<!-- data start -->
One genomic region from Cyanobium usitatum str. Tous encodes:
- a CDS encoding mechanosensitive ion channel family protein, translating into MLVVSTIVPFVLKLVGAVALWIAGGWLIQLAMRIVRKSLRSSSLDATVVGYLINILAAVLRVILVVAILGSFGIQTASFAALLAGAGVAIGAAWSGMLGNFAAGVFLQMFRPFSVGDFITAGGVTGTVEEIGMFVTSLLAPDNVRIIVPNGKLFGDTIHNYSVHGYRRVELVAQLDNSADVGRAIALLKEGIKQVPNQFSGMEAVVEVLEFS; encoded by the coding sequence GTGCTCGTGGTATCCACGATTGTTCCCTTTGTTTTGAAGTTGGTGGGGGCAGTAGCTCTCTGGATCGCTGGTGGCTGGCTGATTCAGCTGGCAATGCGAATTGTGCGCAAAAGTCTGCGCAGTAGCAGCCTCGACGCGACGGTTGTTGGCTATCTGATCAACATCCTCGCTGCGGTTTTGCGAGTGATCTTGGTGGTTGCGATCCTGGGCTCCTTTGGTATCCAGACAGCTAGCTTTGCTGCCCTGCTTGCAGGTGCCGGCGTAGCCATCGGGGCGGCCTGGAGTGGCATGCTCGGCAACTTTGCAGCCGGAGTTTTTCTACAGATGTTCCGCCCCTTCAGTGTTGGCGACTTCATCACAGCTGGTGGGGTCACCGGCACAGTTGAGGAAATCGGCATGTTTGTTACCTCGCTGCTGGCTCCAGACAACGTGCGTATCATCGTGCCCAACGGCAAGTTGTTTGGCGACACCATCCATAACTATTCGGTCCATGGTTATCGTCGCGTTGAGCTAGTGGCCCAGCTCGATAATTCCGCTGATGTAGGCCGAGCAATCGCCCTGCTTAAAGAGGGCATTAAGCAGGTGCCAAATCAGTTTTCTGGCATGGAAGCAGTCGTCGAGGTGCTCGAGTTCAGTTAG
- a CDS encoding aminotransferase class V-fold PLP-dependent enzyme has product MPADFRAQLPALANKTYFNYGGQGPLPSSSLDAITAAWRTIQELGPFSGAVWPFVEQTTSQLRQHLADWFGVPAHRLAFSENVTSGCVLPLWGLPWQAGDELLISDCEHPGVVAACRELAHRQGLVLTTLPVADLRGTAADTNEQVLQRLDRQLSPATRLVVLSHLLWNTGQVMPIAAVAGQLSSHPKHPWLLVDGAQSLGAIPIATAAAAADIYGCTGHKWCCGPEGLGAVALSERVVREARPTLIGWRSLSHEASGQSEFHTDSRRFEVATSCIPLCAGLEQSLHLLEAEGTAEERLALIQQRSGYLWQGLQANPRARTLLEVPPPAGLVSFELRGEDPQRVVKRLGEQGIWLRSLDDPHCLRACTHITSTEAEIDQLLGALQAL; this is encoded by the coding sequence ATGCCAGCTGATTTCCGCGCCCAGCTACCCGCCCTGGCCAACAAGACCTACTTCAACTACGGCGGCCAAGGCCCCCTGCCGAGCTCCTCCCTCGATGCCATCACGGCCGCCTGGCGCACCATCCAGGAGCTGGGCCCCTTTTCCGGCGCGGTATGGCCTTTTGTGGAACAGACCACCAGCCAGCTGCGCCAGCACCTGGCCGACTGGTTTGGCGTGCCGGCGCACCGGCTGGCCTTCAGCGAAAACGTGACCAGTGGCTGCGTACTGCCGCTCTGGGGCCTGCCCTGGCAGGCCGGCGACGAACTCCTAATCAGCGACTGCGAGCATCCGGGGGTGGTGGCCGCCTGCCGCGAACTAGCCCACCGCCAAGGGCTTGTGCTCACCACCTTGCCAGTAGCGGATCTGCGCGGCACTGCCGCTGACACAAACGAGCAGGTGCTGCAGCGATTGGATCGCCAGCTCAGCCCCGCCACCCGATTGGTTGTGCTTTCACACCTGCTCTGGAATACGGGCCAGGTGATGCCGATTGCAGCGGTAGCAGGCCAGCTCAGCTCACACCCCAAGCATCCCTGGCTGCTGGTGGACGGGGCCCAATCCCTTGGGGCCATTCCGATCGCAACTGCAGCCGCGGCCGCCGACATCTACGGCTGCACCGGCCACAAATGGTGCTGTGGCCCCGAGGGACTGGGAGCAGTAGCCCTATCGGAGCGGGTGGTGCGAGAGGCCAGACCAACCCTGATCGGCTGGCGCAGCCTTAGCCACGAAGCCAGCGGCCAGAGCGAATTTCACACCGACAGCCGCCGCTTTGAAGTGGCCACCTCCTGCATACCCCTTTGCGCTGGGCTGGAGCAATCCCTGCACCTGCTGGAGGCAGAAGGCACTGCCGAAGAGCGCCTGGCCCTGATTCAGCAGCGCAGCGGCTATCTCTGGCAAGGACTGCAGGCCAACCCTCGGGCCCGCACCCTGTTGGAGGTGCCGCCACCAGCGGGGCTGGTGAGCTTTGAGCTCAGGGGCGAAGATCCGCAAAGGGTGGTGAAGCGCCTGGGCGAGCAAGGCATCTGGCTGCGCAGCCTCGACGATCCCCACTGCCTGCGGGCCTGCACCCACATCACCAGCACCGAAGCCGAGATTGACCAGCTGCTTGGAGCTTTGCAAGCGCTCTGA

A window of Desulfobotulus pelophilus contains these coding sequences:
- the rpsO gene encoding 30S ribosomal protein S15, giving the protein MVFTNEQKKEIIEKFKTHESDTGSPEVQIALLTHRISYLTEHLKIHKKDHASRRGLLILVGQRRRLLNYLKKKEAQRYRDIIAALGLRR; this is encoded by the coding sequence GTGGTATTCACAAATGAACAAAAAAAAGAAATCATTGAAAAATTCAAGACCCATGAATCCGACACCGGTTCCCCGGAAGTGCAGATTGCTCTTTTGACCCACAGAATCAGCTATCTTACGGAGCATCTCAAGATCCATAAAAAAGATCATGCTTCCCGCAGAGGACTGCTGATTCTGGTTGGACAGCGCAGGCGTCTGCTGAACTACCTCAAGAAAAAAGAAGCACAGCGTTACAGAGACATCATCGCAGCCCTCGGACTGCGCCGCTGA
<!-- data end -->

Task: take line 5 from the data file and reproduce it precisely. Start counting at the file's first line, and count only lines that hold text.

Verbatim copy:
- the rpsO gene encoding 30S ribosomal protein S15, giving the protein MVFTNEQKKEIIEKFKTHESDTGSPEVQIALLTHRISYLTEHLKIHKKDHASRRGLLILVGQRRRLLNYLKKKEAQRYRDIIAALGLRR; this is encoded by the coding sequence GTGGTATTCACAAATGAACAAAAAAAAGAAATCATTGAAAAATTCAAGACCCATGAATCCGACACCGGTTCCCCGGAAGTGCAGATTGCTCTTTTGACCCACAGAATCAGCTATCTTACGGAGCATCTCAAGATCCATAAAAAAGATCATGCTTCCCGCAGAGGACTGCTGATTCTGGTTGGACAGCGCAGGCGTCTGCTGAACTACCTCAAGAAAAAAGAAGCACAGCGTTACAGAGACATCATCGCAGCCCTCGGACTGCGCCGCTGA